To make a movie completely unavailable to critics, though, is to risk attaching to it pre-emptively the stink of disaster. The first time I encountered that was when the 1997 film version of The Avengers, starring Ralph Fiennes and Uma Thurman, was hidden from critics’ eyes. (We had to review it by dashing along on opening day and filing our reviews in a panic.) The most recent was The Harry Hill Movie. While both were lacking, neither was a turkey. With Mrs Brown’s Boys D’Movie, as with those titles, the decision has been taken that it is better to rush the film out so that it might have a shot at a decent opening weekend without the potential deterrent of bad reviews. Everyone loses. The filmmakers get to feel that no one has faith in their movie, professional critics and reviewers are snubbed, and audiences can rest assured that their feeble sensibilities have been lovingly protected from the beastly horrid press—by the same people keen to grab their £12 admission price before word gets out that they’ve (possibly) been sold a pup.

Mrs Brown’s Boys D’Movie is released tomorrow.

Ryan Gilbey is the New Statesman's film critic. He is also the author of It Don't Worry Me (Faber), about 1970s US cinema, and a study of Groundhog Day in the "Modern Classics" series (BFI Publishing). He was named reviewer of the year in the 2007 Press Gazette awards.

Picture: STAVROS DAMOS
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Jonathan Safran Foer Q&A: “I feel like every good piece of advice boils down to patience”

The author on delivering babies, Chance The Rapper, and sailing down the Erie Canal.

Jonathan Safran Foer is the author of the novels “Everything Is Illuminated” and “Extremely Loud and Incredibly Close”, and the nonfiction book “Eating Animals”. He lives in Brooklyn, New York.

What’s your earliest memory?

Falling asleep on my dad’s chest on a swing at my grandparents’ house. But the memory is a bit suspicious because there is a photograph and I remember my mum taking it, so I guess I wasn’t really asleep.

Who are your heroes?

The only person I have ever been nervous to meet, or whose presence felt larger than life, is Barack Obama. I don’t think that makes him a hero but there are many ways in which I aspire to be more like him.

What was the last book that made you envy the writer?

Man Is Not Alone by Abraham Joshua Heschel. It’s a meditation on religion – not really organised religion but the feeling of religiosity and spirituality. I can’t believe how clear he is about the most complicated subjects that feel like language shouldn’t be able to capture. It really changed me.

What would be your Mastermind specialist subject?

There was a period of about two years when my kids and I would go to an inn every other weekend so maybe the inns of Mid-Atlantic states? I’m not sure Mastermind would ever ask about that, though, so my other specialism is 20th century architecture and design.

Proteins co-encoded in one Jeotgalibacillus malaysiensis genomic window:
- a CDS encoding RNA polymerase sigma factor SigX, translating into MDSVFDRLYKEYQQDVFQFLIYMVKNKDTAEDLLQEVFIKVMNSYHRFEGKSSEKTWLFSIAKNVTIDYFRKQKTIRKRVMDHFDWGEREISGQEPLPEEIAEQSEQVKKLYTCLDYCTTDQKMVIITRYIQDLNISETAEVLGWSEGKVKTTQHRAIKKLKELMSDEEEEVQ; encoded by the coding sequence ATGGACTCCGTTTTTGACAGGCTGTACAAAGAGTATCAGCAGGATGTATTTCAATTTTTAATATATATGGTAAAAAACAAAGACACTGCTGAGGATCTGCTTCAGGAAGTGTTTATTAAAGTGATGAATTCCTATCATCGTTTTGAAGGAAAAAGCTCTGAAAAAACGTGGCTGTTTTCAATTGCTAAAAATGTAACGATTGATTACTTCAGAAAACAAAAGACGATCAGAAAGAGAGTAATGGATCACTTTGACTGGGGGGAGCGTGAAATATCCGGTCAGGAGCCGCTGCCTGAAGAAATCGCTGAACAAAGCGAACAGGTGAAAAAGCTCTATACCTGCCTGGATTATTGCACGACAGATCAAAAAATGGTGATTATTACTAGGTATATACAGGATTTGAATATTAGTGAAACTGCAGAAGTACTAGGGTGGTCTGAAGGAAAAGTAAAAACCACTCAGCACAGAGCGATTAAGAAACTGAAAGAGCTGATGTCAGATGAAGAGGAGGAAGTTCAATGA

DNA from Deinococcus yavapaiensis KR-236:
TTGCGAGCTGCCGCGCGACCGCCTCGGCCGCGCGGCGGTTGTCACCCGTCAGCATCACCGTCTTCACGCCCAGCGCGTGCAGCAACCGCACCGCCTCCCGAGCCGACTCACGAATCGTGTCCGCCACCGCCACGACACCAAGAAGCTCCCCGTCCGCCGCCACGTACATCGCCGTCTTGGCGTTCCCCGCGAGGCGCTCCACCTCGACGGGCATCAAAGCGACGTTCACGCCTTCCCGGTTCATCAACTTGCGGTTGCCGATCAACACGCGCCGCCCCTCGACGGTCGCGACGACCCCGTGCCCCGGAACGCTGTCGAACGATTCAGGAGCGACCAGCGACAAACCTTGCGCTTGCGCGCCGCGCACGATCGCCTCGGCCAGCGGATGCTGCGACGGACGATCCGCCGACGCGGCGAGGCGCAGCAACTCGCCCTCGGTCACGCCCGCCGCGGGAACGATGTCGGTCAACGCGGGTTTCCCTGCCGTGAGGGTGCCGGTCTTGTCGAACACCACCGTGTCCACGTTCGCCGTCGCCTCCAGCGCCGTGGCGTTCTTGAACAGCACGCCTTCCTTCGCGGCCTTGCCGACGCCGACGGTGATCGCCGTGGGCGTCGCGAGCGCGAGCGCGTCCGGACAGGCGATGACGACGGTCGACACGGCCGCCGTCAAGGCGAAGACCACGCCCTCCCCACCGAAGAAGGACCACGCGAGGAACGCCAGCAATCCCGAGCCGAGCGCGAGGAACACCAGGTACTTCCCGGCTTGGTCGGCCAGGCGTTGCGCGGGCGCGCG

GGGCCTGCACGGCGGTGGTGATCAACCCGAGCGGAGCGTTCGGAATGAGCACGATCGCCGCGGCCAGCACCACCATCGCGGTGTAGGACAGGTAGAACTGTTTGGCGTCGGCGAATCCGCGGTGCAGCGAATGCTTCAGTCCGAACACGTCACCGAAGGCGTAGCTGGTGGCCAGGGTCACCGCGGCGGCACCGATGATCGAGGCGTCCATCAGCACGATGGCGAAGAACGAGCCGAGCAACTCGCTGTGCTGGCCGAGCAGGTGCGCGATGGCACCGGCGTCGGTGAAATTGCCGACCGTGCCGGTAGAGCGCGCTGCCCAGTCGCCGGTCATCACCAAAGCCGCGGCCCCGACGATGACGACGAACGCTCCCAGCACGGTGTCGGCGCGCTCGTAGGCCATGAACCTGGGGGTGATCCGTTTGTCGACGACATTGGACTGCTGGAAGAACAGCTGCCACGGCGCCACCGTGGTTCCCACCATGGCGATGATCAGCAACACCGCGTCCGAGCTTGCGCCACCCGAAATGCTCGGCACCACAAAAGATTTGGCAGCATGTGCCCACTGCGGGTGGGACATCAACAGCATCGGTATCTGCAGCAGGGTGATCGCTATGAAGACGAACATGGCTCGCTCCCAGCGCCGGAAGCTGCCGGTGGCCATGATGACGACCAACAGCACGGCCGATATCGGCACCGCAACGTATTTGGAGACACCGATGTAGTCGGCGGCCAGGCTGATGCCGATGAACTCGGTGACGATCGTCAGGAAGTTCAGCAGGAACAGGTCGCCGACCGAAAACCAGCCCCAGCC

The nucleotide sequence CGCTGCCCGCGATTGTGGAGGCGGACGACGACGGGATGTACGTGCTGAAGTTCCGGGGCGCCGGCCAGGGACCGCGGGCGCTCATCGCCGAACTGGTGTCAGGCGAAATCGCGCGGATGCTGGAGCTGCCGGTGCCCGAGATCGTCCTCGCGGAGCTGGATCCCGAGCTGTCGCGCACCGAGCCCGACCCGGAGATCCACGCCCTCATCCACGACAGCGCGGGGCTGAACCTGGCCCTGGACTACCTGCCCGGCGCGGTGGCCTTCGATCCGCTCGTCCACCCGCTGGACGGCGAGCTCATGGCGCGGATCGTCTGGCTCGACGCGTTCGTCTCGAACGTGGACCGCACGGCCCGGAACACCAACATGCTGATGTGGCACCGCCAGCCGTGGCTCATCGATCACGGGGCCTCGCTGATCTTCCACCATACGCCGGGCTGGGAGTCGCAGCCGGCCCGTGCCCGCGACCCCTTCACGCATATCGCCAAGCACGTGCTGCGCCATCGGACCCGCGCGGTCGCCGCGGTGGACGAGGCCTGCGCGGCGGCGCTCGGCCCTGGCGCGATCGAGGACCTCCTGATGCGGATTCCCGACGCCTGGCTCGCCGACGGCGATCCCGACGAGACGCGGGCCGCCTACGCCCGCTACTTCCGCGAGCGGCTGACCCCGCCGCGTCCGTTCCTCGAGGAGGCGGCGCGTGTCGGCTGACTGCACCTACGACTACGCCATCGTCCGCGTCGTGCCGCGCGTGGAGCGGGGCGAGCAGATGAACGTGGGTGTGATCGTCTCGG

In which time and place, other than your own, would you like to live?

I would be very happy to return to my childhood in Washington, DC. In a way, what I would really like is to be somewhere else at another time as somebody else. 

What TV show could you not live without?

I really like Veep, it’s unbelievably funny – but I could definitely live without it. Podcasts, on the other hand, are something that I could live without but might not be able to sleep without.

What’s your theme tune?

I don’t have a theme tune but I do have a ringtone, which is this Chance The Rapper song called “Juice”. Every time it rings, it goes: “I got the juice, I got the juice, I got the juice, juice, juice.” I absolutely love it and I find myself singing it constantly.

What’s the best piece of advice you’ve ever received?

It isn’t really delivered as advice but King Solomon says in the Bible: “This, too, shall pass.” I feel like every good piece of advice I’ve ever heard – about parenting, writing, relationships, inner turmoil – boils down to patience.

When were you happiest?

I took a vacation with my two sons recently where we rented a narrowboat and sailed down Erie Canal. We were so drunk on the thrill of hiring our own boat, the weather, the solitude, just the excitement of it. I can’t remember being happier than that.

If you weren’t a writer, what would you be?

An obstetrician. No obstetrician comes home on a Friday and thinks: “I delivered 20 babies this week, what’s the point?” The point is so self-evident. Writing is the opposite of that. I managed not to fill any pages this week with my bad jokes and trite ideas, flat images and unbelievable characters. Being a part of the drama of life in such a direct way really appeals to me.

Are we all doomed?

We’re all going to die. Isn’t that what it is to be doomed? There is a wonderful line at the end of Man Is Not Alone, which is something along the lines of: for the person who is capable of appreciating the cyclicality of life, to die is privilege. It’s not doom but one’s ultimate participation in life. Everything needs to change.

Jonathan Safran Foer’s latest novel “Here I Am” is published in paperback by Penguin

This article first appeared in the 14 September 2017 issue of the New Statesman, The German problem